Watch this accompanying video for Keith's full analysis.
Amazon.com Inc (Nasdaq: AMZN): Investors Flee on Weak Q3 Outlook
Amazon.com Inc. (Nasdaq: AMZN) today (Thursday) reported a fiscal second-quarter profit of $7 million, or a penny a share, on revenue of $12.83 billion - very close to what was expected, but still a miss.
Analysts forecast a sharp increase in revenue, estimating earnings per share of two cents on revenue of $12.92 billion. Sales were up 29%., but net income fell 96% from the same period a year ago.
Weighing on its bottom line was investments in new distribution facilities, a number closely watched because Amazon has a history of reporting strong revenue. The company has been plowing copious amounts of its earnings into building a distribution network to help it more efficiently grow its business long term.
After reporting better-than-expected first-quarter numbers, 41 cents on revenue of $9.91 billion, the Seattle, WA.-based company had expected revenue to fall in the range of $11.9 billion and $13.3 billion.
Pushing the stock down as much as 7% in after-hours trading was the Q3 guidance.
Amazon.com predicted a Q3 operating loss of between $50 million and $350 million, versus Wall Street estimates of income of $119.6 million. Amazon said it expects Q3 revenue of $12.9 to $14.3 billion, which includes the Wall Street estimate of $14.1 billion.
Does the "Showroom Effect" Spell Trouble for Amazon (Nasdaq: AMZN)?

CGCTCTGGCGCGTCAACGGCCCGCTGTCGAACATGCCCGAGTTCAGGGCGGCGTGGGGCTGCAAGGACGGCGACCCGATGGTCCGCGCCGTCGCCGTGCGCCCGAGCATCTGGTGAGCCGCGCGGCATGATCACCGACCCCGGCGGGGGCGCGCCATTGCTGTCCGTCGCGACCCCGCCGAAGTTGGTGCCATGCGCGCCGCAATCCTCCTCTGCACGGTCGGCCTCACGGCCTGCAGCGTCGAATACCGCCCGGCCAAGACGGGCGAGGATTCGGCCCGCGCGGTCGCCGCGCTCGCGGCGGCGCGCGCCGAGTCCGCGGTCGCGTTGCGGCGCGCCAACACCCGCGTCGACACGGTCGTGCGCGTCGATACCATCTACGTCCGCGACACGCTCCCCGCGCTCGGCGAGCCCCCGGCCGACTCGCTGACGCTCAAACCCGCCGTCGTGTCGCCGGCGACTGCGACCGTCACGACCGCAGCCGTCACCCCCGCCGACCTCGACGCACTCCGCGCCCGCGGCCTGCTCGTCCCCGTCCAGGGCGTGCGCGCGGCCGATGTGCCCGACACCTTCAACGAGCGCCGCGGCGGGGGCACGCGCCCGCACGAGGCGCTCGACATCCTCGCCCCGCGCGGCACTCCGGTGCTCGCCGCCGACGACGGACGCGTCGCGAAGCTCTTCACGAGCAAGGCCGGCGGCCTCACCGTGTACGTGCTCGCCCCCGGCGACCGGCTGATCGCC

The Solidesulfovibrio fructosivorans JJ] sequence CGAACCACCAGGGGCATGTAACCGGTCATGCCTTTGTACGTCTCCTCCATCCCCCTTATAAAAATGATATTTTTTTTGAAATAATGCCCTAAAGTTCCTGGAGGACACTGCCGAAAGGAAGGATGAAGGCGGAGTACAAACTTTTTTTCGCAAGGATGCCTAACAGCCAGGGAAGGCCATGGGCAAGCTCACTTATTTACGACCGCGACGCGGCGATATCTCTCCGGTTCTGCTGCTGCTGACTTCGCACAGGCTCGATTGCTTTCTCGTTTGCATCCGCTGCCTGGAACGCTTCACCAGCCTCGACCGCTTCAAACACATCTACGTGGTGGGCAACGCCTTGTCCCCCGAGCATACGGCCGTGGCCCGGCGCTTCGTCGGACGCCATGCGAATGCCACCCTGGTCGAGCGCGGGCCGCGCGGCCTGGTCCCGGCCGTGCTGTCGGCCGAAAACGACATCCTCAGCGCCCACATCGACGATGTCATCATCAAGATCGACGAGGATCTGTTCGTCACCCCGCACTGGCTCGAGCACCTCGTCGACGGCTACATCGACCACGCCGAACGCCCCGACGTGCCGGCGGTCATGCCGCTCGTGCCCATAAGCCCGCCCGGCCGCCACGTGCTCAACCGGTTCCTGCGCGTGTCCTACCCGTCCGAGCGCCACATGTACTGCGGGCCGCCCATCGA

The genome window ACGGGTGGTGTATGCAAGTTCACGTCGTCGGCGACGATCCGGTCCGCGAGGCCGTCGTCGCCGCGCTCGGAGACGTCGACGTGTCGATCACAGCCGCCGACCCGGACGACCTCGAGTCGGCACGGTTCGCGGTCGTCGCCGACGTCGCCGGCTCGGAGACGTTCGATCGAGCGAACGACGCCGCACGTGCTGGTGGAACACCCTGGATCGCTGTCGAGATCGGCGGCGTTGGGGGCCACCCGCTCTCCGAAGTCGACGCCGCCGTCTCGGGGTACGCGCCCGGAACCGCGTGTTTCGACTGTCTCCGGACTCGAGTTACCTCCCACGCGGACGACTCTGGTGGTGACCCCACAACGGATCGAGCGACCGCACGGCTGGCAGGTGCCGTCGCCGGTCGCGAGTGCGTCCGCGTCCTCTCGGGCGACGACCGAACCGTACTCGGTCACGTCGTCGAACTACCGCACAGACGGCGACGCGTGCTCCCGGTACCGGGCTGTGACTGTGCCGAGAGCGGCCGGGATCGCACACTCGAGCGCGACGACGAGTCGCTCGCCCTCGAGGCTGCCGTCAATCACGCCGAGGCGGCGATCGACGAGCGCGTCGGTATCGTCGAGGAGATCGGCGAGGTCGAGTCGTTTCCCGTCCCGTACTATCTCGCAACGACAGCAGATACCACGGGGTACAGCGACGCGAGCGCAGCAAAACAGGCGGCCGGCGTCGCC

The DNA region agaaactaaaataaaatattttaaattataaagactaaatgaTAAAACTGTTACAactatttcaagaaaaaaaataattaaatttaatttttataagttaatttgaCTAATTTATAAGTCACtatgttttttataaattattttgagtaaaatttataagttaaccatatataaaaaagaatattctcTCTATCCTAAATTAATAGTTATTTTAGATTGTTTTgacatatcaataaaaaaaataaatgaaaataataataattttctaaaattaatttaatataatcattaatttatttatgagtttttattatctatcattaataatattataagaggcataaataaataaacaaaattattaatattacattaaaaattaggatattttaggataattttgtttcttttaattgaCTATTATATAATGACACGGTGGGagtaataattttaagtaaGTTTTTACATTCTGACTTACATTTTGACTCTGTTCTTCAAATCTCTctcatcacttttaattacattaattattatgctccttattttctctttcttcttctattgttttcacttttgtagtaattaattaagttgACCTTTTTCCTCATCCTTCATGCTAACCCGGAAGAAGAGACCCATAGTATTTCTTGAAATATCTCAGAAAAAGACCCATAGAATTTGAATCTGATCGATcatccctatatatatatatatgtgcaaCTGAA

Thanks to the "Showroom Effect," Target Corp. (NYSE: TGT) and Amazon.com Inc. (Nasdaq: AMZN) have parted ways.
That means Amazon's hot new Kindle e-reader will no longer be found on the shelves of one of the biggest U.S. chain retailers.
The "Showroom Effect" is a phenomenon in which consumers use brick-and-mortar stores to test drive certain products before purchasing them online at a lower price.
This isn't the first shot fired in the war between the world's largest online retailer and the second largest discount retailer in the United States.
The Beef with AmazonRetailers have long complained of Amazon's unfair competitive advantage because the online retailer is exempt from charging state and local sales taxes.
Last spring, Target, along with Wal-Mart Stores Inc. (NYSE: WMT), Best Buy Co. Inc. (NYSE: BBY), The Home Depot Inc. (NYSE: HD), and other retailers threw their collective weight behind the Alliance for Main Street Fairness, a coalition that is leading efforts to change sales-tax laws in more than a dozen states, including Texas and California.
But the sales tax gap is just part of the problem.
During last year's holiday shopping season, Amazon offered 5% discounts up to $5 to "show-rooming" consumers who used the online giant's Price Check mobile app in a physical store-in essence, encouraging the Showroom Effect.
In response, Target sent a letter to its suppliers urging them to help combat the Showroom Effect, either by delivering more in-store exclusive products, or by helping to them to match the prices of Target's online rivals, including Amazon, TigerDirect, Overstock.com Inc. (NasdaqGM: OSTK), and eBay Inc. (NasdaqGS: EBAY).
Even still, retailers like Target have other issues with online competitors like Amazon - such as what happens after the sale.